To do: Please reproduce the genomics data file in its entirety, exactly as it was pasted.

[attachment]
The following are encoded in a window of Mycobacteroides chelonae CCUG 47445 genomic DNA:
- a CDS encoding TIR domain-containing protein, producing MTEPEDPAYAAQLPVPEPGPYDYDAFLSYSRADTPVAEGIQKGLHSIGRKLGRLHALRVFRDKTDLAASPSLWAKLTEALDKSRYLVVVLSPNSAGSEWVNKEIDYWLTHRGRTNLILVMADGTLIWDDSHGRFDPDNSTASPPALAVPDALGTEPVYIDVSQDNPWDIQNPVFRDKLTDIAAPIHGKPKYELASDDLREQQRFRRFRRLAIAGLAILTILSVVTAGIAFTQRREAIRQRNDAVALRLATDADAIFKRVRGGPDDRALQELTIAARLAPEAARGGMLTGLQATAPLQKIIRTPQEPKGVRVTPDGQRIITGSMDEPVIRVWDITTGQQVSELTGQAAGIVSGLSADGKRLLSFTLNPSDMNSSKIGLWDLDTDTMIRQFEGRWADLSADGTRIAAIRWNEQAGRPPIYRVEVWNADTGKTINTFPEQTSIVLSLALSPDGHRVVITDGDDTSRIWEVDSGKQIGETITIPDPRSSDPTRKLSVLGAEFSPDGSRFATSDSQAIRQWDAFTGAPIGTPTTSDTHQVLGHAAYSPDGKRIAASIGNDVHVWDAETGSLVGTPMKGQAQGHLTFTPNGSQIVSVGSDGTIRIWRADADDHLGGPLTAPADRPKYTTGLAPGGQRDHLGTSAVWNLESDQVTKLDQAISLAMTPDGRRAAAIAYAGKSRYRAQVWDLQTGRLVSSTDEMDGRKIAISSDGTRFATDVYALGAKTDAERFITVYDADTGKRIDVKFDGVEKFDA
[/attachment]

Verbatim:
The following are encoded in a window of Mycobacteroides chelonae CCUG 47445 genomic DNA:
- a CDS encoding TIR domain-containing protein, producing MTEPEDPAYAAQLPVPEPGPYDYDAFLSYSRADTPVAEGIQKGLHSIGRKLGRLHALRVFRDKTDLAASPSLWAKLTEALDKSRYLVVVLSPNSAGSEWVNKEIDYWLTHRGRTNLILVMADGTLIWDDSHGRFDPDNSTASPPALAVPDALGTEPVYIDVSQDNPWDIQNPVFRDKLTDIAAPIHGKPKYELASDDLREQQRFRRFRRLAIAGLAILTILSVVTAGIAFTQRREAIRQRNDAVALRLATDADAIFKRVRGGPDDRALQELTIAARLAPEAARGGMLTGLQATAPLQKIIRTPQEPKGVRVTPDGQRIITGSMDEPVIRVWDITTGQQVSELTGQAAGIVSGLSADGKRLLSFTLNPSDMNSSKIGLWDLDTDTMIRQFEGRWADLSADGTRIAAIRWNEQAGRPPIYRVEVWNADTGKTINTFPEQTSIVLSLALSPDGHRVVITDGDDTSRIWEVDSGKQIGETITIPDPRSSDPTRKLSVLGAEFSPDGSRFATSDSQAIRQWDAFTGAPIGTPTTSDTHQVLGHAAYSPDGKRIAASIGNDVHVWDAETGSLVGTPMKGQAQGHLTFTPNGSQIVSVGSDGTIRIWRADADDHLGGPLTAPADRPKYTTGLAPGGQRDHLGTSAVWNLESDQVTKLDQAISLAMTPDGRRAAAIAYAGKSRYRAQVWDLQTGRLVSSTDEMDGRKIAISSDGTRFATDVYALGAKTDAERFITVYDADTGKRIDVKFDGVEKFDA